Why Africa’s energy transition is only happening in South Africa


In more ways than one, the concept of energy transition makes no sense for African countries. The energy transition model by which fossil fuels were going to be replaced with renewable energy emerged out of developed countries, where low population growth and few incremental energy needs have paved the way for new planning strategies to reorganise the energy mix towards cleaner sources of electricity generation. For the same reason, the energy transition is mostly happening in countries where total energy supply and energy consumption has stabilised for over a decade.

However, African countries are still under development and the continent counts over 600m people without access to electricity. Because of Africa’s continued demographic growth, the number of people without access to power is likely to rise. Lack of industrialisation along with uneven economic development means that Africa is also one of the world’s smallest carbon emitter.

From a policy and development perspective, the priority will very much remain on adding as much power generation capacity as possible along with expanding electricity transmission and distribution infrastructure to lift people out of poverty. Before Africa can transition its energy mix, it needs to significantly expand and transform it. In doing so, renewable energy capacity will be growing, but not to the extent where it can replace existing electricity generation facilities.

South Africa is the exception to the story. First, because its energy supply has remained more or less the same for a decade; its electricity consumption, for instance, has averaged 230 TWh a year for about ten years now, according to IEA data. South Africa is part of the G20, has started its demographic transition and has a relatively easy access to finance. Second, because well over 80% of the country’s electricity still comes from coal facilities, many of which are aging. A relatively stable electricity supply along with a heavy carbon-emitting electricity mix naturally paved the way for South Africa to transition its energy mix.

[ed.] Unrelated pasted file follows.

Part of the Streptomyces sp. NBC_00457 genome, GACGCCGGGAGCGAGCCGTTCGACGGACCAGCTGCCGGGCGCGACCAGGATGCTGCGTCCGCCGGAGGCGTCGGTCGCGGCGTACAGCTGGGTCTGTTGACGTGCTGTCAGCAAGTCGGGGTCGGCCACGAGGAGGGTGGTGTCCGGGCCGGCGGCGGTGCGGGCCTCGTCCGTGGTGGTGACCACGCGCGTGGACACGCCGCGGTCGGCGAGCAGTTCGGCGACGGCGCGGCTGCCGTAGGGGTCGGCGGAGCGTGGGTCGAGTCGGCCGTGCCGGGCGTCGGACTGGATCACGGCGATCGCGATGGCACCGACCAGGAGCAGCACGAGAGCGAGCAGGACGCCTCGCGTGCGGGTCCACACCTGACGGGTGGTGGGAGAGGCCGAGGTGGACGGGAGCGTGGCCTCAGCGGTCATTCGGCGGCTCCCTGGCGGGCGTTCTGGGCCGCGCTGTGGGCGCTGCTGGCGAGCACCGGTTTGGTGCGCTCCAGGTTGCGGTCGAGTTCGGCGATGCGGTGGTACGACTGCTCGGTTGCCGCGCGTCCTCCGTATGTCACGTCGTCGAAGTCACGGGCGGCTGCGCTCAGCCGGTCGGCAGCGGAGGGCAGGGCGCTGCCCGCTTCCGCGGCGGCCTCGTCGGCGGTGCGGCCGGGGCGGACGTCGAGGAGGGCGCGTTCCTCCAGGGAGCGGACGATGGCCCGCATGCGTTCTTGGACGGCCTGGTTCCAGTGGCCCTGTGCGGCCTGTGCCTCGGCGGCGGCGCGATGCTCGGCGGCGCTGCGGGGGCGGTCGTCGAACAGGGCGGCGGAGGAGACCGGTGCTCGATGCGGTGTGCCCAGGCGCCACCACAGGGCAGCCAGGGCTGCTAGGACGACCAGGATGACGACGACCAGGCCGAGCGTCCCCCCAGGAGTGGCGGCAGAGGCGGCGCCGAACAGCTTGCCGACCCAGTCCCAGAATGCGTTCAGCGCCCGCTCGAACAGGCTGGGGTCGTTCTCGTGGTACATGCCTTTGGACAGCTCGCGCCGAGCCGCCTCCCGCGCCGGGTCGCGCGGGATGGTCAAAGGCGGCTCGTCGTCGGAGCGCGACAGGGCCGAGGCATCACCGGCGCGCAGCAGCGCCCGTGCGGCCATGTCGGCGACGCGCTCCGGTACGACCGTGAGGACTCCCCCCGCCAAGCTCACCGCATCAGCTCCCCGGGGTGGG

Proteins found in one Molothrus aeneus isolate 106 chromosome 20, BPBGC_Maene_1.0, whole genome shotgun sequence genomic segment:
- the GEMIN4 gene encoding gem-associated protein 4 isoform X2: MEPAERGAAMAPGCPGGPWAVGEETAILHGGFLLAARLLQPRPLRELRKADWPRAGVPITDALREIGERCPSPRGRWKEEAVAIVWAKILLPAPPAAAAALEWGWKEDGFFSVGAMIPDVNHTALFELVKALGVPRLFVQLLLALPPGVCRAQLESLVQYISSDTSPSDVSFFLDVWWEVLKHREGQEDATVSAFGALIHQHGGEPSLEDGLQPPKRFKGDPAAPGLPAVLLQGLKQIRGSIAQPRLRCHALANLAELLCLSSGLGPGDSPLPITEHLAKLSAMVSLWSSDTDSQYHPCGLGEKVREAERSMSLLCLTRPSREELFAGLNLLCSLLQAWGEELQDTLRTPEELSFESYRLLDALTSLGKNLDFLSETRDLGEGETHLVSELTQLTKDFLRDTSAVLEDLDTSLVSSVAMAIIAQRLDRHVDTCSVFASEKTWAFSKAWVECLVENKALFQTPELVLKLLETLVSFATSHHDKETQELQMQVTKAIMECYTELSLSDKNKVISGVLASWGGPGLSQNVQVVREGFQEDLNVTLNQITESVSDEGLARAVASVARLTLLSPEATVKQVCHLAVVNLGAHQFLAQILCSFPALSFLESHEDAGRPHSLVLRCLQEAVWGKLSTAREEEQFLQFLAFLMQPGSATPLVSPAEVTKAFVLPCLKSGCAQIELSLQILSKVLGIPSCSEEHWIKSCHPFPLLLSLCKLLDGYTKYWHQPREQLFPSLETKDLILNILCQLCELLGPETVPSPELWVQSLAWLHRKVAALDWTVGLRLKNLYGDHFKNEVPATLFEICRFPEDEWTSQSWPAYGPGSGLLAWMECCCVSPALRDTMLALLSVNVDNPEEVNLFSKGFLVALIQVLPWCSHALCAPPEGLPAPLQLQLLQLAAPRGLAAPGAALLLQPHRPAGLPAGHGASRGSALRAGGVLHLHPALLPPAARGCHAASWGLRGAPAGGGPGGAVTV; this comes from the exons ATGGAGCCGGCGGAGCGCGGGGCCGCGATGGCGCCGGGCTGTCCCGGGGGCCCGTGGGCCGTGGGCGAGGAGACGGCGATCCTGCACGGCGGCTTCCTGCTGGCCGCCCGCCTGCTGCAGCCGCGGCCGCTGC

South Africa’s energy transition strategy

The country’s strategy is very much targeted at relying less on coal and more on solar, wind and gas. In fact, its 2019 Integrated Resource Plan (IRP) provides for the decommissioning of over 24 GW of coal power sources within the next 10-30 years. Natural gas will become an energy fuel for the country, especially when it comes to converting some of its diesel and coal facilities. The country notably commissioned several power plants expected to run on gas but currently running on diesel: Ankerling (1,327 MW), Gourikwa (740 MW), Avon (670 MW), and Dedisa (335 MW).

In the IRP of 2019, South Africa reiterated a long-standing commitment to natural gas, by reaffirming its ambition to convert the four stations to LNG or natural gas, and commission an additional 3,000 MW of greenfield gas-to-power capacity by 2030. Several such projects are already well advanced, including the conversion of the Ankerling and Gourikwa stations.

But the real story of the past few years has been that of wind and solar. South Africa has become an undisputed renewable energy leader on the continent, attracting local and global investors from Europe, China, the Middle East and the Americas into its now famous Renewable Energy Independent Power Producer Procurement Programme (REIPPPP).

From 2012 to 2015, South Africa awarded 6.3 GW of renewable energy capacity via windows 1, 2, 3, 3.5 and 4. Thousands of jobs were created, while attracting billions on foreign direct investment. While the projects from Window 4 are just reaching commissioning stage, South Africa just closed its Risk Mitigation IPP Procurement Programme (RMIPPPP), awarding another 2 GW of projects in March 2021.

And this is only the beginning for the country’s clean energy sector. The need to ensure reliable and affordable energy supply post Covid-19 has accelerated the timeline of the future REIPPPP windows. Window 5 is currently underway with winners expected to be announced by the end of the year. Meanwhile, Window 6 is expected to be launched this year to announce the winners in May 2022, while Window 7 would be launched in 2022 to that winners are awarded in Q3 of the same year.

Finally, South Africa is also planning a storage and gas-specific windows, with the former launched in November this year while the latter would see its request for proposal issued in Q1 2022.

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